The Bulgarian elites have been leading the country into the EU without knowing what this step entailed, according to Ivanov. The EU was more a symbol, an image. There was little knowledge, but abundant enthusiasm about the EU, he remembers. Now transition is perceived as more of a U-turn. Many Bulgarians long for the Communist era to come back.
Prior to 2014 there was a fear that there would be a clash of histories over what and how to remember the period before 1989 and the subsequent transition. At the end, however, there was no history, no memory, no-one was interested, according to Kolarova. Teachers tend to skip the lessons on communism and democratisation. As a result, the history of this period is learned only within the family, if at all. This phenomenon can also explain the widely propagated nostalgia for the Communist period. She points out that in the early 90s we had voters and parties that were much more committed to the idea of democracy than now.
The generation of transition
During our stay in Sofia we encountered two researchers from the sociological agency Alpha Research, Genoveva Petrova and Lubomir Todorakov, who also had a lot to share about transition. According to them, the generation of transition views the period of transition in black and white. As a result, the two groups supporting different positions cannot conduct a meaningful dialogue or reach a consensus when it comes to this issue.
Nevertheless, while a number of people are divided about the past, they all agree that the present situation is unacceptable. The generation of transition appreciates the freedom, but it also misses the security of the Communist regime. And as the period of transition was about democracy, capitalism and market economy, one of the values that appear to be missing in the post-Communist era is solidarity.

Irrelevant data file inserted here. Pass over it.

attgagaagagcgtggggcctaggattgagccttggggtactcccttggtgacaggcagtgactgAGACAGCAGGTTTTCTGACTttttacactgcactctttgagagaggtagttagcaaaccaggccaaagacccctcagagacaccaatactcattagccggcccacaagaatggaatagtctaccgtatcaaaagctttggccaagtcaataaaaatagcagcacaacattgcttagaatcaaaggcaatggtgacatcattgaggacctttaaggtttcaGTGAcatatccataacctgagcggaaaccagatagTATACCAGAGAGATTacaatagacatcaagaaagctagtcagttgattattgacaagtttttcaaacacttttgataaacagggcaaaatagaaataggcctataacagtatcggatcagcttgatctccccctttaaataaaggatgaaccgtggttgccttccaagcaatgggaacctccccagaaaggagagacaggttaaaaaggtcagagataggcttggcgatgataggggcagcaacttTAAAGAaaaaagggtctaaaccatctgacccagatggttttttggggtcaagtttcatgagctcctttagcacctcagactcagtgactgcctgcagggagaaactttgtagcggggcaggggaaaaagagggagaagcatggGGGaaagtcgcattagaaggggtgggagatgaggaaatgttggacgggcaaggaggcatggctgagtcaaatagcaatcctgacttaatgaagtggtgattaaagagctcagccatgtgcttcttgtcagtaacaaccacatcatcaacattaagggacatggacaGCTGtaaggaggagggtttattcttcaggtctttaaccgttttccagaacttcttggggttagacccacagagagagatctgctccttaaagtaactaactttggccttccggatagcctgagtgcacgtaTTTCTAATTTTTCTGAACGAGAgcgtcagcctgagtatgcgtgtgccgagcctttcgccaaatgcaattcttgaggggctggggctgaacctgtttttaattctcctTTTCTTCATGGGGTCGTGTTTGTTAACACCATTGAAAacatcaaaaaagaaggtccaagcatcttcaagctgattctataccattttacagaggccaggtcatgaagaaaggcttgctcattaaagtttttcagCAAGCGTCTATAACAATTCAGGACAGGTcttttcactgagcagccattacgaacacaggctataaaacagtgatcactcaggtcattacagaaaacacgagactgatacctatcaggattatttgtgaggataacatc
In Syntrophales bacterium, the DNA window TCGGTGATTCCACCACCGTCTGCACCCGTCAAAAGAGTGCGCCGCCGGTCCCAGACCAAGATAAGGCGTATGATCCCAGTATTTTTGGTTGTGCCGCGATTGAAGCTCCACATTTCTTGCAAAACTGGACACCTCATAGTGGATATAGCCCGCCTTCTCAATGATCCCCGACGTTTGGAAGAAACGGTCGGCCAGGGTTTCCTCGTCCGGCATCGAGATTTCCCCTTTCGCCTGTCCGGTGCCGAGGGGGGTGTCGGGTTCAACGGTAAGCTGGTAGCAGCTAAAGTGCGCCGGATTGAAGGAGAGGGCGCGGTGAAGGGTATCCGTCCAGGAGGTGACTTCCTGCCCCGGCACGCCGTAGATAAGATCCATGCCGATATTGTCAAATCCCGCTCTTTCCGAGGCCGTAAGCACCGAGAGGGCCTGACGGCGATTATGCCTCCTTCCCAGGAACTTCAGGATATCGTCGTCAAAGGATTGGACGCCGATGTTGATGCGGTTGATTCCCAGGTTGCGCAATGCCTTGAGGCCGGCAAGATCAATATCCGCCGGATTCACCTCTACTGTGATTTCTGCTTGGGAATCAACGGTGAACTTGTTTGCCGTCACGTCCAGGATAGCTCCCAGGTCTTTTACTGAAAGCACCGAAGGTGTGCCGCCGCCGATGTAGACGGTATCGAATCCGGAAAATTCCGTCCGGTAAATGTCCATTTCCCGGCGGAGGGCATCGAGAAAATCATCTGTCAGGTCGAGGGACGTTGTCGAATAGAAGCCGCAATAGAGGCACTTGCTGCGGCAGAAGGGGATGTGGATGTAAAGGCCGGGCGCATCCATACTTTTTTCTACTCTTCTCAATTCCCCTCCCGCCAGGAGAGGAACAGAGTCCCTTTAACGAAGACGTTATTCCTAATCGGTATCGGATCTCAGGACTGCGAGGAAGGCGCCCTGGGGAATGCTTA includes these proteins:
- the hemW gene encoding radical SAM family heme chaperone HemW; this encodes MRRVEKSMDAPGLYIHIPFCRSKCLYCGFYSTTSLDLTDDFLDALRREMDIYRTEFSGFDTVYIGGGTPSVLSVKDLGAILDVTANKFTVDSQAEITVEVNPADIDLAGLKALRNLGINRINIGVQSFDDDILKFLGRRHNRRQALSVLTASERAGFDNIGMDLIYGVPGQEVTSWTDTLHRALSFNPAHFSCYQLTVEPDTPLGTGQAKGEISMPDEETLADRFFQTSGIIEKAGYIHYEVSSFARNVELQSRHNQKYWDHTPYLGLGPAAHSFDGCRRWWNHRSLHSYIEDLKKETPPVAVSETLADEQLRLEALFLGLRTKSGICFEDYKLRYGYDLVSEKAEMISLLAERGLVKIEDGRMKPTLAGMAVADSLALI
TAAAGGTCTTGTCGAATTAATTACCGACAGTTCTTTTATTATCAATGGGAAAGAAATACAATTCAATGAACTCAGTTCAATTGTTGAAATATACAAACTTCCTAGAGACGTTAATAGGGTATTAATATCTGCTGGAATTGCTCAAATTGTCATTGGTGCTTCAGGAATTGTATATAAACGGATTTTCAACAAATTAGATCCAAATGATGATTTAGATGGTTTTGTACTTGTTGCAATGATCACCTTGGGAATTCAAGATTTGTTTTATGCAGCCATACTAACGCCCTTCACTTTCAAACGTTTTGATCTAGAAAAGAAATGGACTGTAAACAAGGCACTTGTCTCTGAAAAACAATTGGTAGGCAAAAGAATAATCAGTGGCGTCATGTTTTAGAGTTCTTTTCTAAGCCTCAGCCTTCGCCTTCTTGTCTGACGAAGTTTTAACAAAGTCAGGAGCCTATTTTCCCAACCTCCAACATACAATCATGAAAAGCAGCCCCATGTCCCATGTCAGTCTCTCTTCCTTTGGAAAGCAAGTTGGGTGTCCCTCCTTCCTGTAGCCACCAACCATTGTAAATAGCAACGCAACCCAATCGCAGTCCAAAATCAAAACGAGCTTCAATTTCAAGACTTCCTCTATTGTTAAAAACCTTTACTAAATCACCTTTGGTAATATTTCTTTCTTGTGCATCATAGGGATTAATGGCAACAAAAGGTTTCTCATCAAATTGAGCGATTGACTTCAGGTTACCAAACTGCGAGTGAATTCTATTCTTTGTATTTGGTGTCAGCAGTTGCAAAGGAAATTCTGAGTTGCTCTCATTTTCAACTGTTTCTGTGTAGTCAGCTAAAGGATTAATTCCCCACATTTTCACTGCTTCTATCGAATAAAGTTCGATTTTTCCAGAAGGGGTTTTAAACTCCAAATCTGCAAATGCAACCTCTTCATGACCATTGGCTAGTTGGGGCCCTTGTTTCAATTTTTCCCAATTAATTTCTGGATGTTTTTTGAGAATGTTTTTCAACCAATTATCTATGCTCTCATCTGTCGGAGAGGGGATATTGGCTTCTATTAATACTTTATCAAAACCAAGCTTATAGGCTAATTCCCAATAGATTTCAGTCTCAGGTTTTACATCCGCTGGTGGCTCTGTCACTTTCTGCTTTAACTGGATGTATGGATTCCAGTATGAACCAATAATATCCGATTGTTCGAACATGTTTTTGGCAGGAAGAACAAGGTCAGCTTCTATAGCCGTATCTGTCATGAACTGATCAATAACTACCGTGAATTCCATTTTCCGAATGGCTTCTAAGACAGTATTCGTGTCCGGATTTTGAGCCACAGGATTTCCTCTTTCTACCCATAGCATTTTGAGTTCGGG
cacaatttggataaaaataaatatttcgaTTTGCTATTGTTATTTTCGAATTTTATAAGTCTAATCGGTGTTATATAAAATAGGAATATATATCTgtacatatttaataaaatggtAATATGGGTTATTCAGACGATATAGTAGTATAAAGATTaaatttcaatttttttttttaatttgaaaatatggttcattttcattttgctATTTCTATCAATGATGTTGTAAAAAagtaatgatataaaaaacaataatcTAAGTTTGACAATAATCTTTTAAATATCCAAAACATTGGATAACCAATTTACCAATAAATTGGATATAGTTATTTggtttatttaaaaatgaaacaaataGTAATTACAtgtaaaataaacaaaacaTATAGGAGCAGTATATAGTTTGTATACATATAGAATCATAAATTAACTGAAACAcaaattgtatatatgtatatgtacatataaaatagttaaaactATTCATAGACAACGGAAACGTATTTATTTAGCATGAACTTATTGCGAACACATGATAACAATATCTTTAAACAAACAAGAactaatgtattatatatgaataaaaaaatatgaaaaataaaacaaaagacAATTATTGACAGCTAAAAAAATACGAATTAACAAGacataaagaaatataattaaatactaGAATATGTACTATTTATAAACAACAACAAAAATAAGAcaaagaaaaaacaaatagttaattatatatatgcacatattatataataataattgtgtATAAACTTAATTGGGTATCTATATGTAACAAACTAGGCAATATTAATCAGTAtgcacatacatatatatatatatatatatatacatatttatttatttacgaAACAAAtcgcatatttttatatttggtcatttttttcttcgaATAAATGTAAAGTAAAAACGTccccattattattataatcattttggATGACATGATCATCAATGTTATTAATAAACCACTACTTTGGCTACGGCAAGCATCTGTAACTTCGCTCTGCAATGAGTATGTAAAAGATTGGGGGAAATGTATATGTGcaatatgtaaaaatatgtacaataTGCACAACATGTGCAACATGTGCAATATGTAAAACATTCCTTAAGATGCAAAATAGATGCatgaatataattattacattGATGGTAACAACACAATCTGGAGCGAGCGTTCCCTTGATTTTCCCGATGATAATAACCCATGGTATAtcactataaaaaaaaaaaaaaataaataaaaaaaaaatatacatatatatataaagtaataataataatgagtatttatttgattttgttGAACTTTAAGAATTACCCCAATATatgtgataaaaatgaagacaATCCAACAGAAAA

When the discussion turned to the younger generation, composed mainly of people born after 1989, another interesting aspect of the contemporary Bulgarian society came to light. According to the findings of a study about the level of awareness of the population when it comes to the Communist period and transition, conducted by Alpha Research, there are substantial knowledge gaps that appear to be especially noticeable in the younger generation. This is explained not only by the fact that this period is not taught at school but also by young people’s lack of interest in the topic
The transition left Bulgaria as a mafia-captured state, according to Todorakov. Nevertheless, while it is too late to change the system, it is still possible to convince the ruling elites to be reasonable. It is the responsibility of civil society to demand this change and to insist on getting involved in the political decision-making process.
* All opinions mentioned in this article were gathered during the kick-off meeting of the project “Mapping a generation in transition” which took place in May 2015 in Sofia, Bulgaria. The participants in the project include Sofia Platform (Bulgaria), German-Russian Exchange (Germany), Antikomplex (Czech Republic), Sakharov Center (Russia), Institute of Social Science and Foundation „Wissen am Werk“ (Croatia), Congress of Culture Activists (Ukraine), Perspektive3 (Germany), Populari (Bosnia and Herzegovina).